|GF Glutino Pretzels, Sunrise Cereal, Lundberg's Rice Cakes, KToos Cookies, Ian's Wafer Bites, Annie's Organic Fruit Snacks, Love Grown Granola, Cheetos, EnviroKids Krispy Rice Bars, and Lara Bars (an aquired taste).|
It just started to feel like I was someone with a Master's Degree that was being used as a basic skills tutor, doing more and making less, spending my own money on work stuff or my own time trying to fund basic needs like scissors through donorschoose.org, paying CA's sky high taxes while the parents of my students worked "under the table", begging parents to help their own children get enough sleep or free eyeglasses, helping kids grow 2 or 3 years in their reading level, but it didn't matter because they still didn't test at grade level, with all the respect of a babysitter. I was starting to regret refusing a job offer at age 22 to be a shoe buyer for a major retail chain starting at $80,000. It was safe to say I was ready for a change.
I shocked everyone who knows me and took a leave of absence, rented out my house, left my car in California, and spent ten months in Virginia/D.C. area with my new boyfriend while he was in a full-time Master's Degree program (paid for by the military, when I had to pay for mine and work full time while doing it). He went to school half a day and didn't work, so I didn't work. I rode my bicycle or the metro, volunteered at The Smithsonian Museum of Natural History (Master's degree required, you have more respect than teachers get- and you get to attend lectures and learn!- we hadn't been allowed to go to conferences or workshops in years at my job!), tutored kids at a local school, honed my cooking and crafting skills, attended gluten free groups and a dinner club, visited tons of museums, adopted cats, began a novel, moved my blog, and nurtured my relationship. And I realized I didn't miss teaching!
So, I started reading motivational books about changing careers while my boyfriend got his new orders- to be Commanding Officer of Recruiting Station Atlanta, a feather in his cap, but he wasn't going to Afghanistan like he wanted, and we weren't moving back to California, like we expected.
Once settled in Atlanta, I decided to use my other degree in Sociology and thought I might become a probation officer. I passed the Criminal Justice test, and ended up taking a job as a Parole Officer instead. I would be using many of the skills I'd developed as a teacher- assessing and coordinating resources to meet the needs of the individual and working with a disadvantage population- but the law enforcement side (doing arrests on a daily basis, working with convicted murderers face-to-face, serving warrants at houses, carrying weapons, etc.) was going to be a new and challenging experience.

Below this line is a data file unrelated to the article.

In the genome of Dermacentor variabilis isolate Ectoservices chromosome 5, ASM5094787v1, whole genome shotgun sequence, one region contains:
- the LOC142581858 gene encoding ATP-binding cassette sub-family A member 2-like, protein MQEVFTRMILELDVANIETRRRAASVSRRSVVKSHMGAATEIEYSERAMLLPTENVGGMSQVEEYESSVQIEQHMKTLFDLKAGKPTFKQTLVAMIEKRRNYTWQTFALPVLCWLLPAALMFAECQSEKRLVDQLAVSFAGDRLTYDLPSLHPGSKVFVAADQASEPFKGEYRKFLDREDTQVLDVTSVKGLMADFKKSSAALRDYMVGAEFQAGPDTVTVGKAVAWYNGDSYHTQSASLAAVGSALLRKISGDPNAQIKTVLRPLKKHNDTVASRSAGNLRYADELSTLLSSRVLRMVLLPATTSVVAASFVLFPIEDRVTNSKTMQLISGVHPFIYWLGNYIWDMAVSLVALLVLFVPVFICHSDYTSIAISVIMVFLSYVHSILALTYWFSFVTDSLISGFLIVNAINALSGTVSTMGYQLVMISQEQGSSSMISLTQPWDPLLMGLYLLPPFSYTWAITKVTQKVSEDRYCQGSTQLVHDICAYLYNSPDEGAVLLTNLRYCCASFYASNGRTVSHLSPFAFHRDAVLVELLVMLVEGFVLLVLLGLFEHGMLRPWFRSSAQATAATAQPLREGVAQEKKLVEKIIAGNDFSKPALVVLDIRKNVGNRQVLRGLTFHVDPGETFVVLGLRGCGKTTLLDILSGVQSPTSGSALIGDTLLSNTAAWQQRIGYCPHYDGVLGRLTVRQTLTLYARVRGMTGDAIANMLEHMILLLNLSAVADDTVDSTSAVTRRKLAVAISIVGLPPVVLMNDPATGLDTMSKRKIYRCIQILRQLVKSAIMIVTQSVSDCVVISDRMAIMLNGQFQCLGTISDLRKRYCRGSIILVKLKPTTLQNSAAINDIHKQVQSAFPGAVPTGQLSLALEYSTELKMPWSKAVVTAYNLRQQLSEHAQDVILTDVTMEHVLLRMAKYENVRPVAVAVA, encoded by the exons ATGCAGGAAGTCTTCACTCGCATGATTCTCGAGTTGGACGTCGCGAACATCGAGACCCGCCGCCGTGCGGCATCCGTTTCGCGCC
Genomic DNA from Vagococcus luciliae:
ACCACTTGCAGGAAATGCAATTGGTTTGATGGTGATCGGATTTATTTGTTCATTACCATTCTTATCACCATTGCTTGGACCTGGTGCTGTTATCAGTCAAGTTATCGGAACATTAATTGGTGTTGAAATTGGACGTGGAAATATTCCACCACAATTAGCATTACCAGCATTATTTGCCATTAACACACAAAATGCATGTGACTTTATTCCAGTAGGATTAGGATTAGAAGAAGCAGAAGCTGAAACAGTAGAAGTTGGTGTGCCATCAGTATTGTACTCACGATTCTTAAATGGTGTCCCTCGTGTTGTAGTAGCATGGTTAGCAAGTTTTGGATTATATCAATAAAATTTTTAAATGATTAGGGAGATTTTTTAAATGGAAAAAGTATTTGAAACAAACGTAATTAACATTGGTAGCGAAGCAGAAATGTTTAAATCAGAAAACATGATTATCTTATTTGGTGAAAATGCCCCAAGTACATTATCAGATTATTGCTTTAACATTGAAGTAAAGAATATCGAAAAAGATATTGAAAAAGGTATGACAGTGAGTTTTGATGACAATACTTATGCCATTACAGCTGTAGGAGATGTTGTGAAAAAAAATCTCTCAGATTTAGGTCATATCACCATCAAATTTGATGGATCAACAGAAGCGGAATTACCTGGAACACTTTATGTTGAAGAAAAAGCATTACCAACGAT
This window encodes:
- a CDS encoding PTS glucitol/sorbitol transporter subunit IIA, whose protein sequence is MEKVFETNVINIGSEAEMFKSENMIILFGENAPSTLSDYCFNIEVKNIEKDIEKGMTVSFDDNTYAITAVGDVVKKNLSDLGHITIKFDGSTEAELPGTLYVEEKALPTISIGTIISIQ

Starting a new job, celiac has come up many times. My first day, they threw a welcome party with donuts and my boss announced he was taking me out to lunch between jail visits, when I luckily steered us toward Chic-Fil-A and luckily didn't get cc. The standard birthday cakes, holiday treat tables, coworkers' prodding "try this" while holding a spoon to my face, etc. have all occurred. And my extra challenge: eight weeks of cafeteria food during basic training. Pictured above are the foods I purchased to take with me from Whole Foods and Kroger. (Parolees clean the dorms, so everything must be kept under lock and key, and no fridges.)
My Meal Plans:
Breakfasts: Sunrise Cereal or EnviroKids Krispy Rice Bar with fruit from cafeteria
Lunches: Lara Bar with fruit/veg from cafeteria
Dinners: Careful considerations of rice or beef, and veg from cafeteria, supplemented by my rice cakes, pretzels, and gf bread w/peanut butter packets I bring.
Snacks and desserts: gluten free cookies, wafers, fruit snacks, chips, apple dipped in p.b. and granola
So far, I like most parts of the job. I enjoy helping my parolees. Once we build a rapport, they somewhat enjoy my phone calls/visits and we laugh. They seem surprised and enjoy that I treat them like a person more than a convict. They made a mistake and paid a debt to society, but shouldn't let their life be defined by that mistake. It's almost all tied to drug and alcohol abuse, which is the major need area to address.
I hate doing urine screens. I hate working in a stark office, with bathroom stalls falling apart, with parolees cleaning it instead of professional cleaners. (I've always wanted to work in a nice, clean office with lovely reception areas, but I hate being tethered to a desk and I'd NEVER work in a cubicle!) I love how a day can be going along, somewhat peaceful or boring, just calls and computers, and suddenly I find out I have an absconder that got caught and I need to interview her/him in jail, or a K-9 comes to check a car, or we arrest people in our office for violations of parole, or someone runs away in hand cuffs. Like teaching, every day is different.
I am sad when my parolees test positive for drugs, and happier than you would imagine when they find jobs! And, I enjoy shooting (targets, not so sure about anything else), learning, and visiting the jails and prisons. I grew up in a bad neighborhood, below the poverty line, to a teen mom, and I beat the odds and got a scholarship, a ticket out. I grew up with neighbors and relatives who had run-ins with the law, have always read and studied about it. My grandfather, my inspiration, ran a community center, wore holey shoes, and brought strangers home to our Thanksgivings. I hope I can touch lives the way he did, and that I succeed at this new adventure. Wish me luck!